The Titans blew out the Oakland Raiders in their opener, 38–13. Now, they get a much bigger test at home when the Pittsburgh Steelers visit LP Field.
The Steelers, too, should get a better idea of where they stand in the absence of quarterback Ben Roethlisberger when they take to the road for the first time this season. Pittsburgh needed overtime last Sunday to defeat Atlanta, 15–9, in a battle of field goals until Rashard Mendenhall reached the end zone in overtime.
Both teams have to hope that defense and the running game can carry them. The Titans got back to the type of defense they played before last year when their front four was able to get pressure, leaving the back seven to play their own assignments with very few blitzes. The Steelers have to be encouraged that they now have safety Troy Polamalu healthy again. He is the wild card for the Steelers because he is the type of playmaker that must be accounted for at all times by the opposing offense.
Offensively, the Titans want the ball in Chris Johnson’s hands as much as possible. Johnson ran for 142 yards last week against Oakland and is working on a streak of 12 consecutive 100-yard rushing games, just two shy of tying Barry Sanders’ NFL record of 14 in a row.
The Steelers need to utilize their own rushing game with Mendenhall to alleviate any pressure on young quarterback Dennis Dixon, who got the start last week in place of the suspended Roethlisberger. If there is a consolation, the Steelers may have veteran Byron Leftwich available this week, if Dixon falters.
Keys for the Titans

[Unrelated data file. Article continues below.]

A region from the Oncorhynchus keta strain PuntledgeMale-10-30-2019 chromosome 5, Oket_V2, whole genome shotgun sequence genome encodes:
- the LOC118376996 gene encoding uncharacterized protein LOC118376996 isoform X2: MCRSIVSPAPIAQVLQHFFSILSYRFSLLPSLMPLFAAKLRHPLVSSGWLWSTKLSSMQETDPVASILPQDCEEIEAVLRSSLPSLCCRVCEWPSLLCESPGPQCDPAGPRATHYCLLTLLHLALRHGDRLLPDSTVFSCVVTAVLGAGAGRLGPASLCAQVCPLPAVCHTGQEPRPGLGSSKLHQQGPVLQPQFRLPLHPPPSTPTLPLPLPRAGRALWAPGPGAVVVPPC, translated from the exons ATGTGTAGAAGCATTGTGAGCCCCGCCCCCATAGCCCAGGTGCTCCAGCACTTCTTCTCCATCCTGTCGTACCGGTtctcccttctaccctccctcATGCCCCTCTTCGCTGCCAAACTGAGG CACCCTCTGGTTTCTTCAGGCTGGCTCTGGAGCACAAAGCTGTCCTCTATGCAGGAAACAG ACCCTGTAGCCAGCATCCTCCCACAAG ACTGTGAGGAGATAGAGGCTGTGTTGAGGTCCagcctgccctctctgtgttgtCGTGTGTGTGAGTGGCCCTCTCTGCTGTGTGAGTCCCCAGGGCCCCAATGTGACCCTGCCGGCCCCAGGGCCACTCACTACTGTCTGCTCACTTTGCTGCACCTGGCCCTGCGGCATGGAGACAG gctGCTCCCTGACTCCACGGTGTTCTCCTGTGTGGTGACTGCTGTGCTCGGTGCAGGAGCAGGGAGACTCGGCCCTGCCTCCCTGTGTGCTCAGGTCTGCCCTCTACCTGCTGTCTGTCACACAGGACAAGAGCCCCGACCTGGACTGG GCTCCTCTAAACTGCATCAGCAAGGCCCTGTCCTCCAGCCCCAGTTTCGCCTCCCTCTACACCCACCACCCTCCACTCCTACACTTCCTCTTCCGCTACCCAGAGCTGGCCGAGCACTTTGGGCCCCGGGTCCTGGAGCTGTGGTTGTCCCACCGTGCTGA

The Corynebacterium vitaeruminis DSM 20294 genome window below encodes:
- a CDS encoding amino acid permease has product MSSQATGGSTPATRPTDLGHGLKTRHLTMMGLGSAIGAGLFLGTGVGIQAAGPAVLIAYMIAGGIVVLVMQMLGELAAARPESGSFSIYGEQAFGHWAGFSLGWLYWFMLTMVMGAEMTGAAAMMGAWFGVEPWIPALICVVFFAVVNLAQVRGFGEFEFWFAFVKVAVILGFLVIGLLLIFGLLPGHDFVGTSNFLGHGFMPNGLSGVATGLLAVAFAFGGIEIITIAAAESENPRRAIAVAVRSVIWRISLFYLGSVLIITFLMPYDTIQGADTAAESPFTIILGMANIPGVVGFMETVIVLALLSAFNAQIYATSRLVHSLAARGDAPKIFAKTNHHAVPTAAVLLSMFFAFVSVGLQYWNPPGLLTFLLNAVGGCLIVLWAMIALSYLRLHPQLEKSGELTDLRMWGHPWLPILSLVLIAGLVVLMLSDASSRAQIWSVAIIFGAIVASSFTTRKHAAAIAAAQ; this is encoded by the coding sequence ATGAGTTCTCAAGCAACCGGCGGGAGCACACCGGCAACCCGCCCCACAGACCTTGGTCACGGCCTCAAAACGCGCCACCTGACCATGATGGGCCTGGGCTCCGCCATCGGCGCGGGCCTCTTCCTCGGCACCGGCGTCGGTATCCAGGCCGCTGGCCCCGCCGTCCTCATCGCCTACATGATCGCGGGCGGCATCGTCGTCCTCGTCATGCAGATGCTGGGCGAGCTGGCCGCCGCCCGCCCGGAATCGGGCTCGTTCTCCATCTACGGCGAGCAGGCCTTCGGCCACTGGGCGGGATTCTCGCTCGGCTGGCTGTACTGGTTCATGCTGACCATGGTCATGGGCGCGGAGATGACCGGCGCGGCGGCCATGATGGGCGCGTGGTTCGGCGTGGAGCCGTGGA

• Vince Young was exceptional as a complement to Johnson last Sunday, completing 13-of-17 passes for 154 yards and two TDs. More important, Young had no interceptions, and his one fumble didn’t cost the Titans as the defense bailed him out. He has to continue to throw the ball effectively to make teams pay for stacking the box against CJ. It is his first start against Pittsburgh’s defense, and he cannot afford mistakes.
• The defense did a good job of pressuring Jason Campbell and the Raiders last week, but the fact of the matter is the Oakland offensive line played terribly. The Steelers’ line, even though it is banged up and starts a rookie in Maurkice Pouncey at center, is better, and that will provide a much more accurate measuring stick for the Titans’ front four. Defensive tackle Jason Jones has 4.5 sacks against Pittsburgh in two games, and he is probably the key to that pressure up front for Tennessee.
Keys for the Steelers
• The Steelers wound up swapping field goals with the Falcons last week until the overtime. Dixon probably isn’t going to provide many big plays in the passing game, and the Titans should load up against the run to force him to throw the football. Like his counterpart Young, Dixon may have to make a play or two scrambling, and has to direct touchdown drives against the team like the Titans that has big-play potential on offense.
• Since Young has never seen the Steelers defense except for two games from the sidelines, Pittsburgh would be wise to throw some complex things at him, even at the expense of occasionally not loading up to stop Johnson. An unexpected blitz or a correct guess by Polamalu might be just the type of game-changing play that could turn the game in the Steelers’ favor on the road.
The Titans need to hold serve for the second straight week at home before they hit the road next week, especially with the Steelers minus Roethlisberger. If Young can play mostly mistake-free football, the Titans can hold off the Steelers. Titans 20–17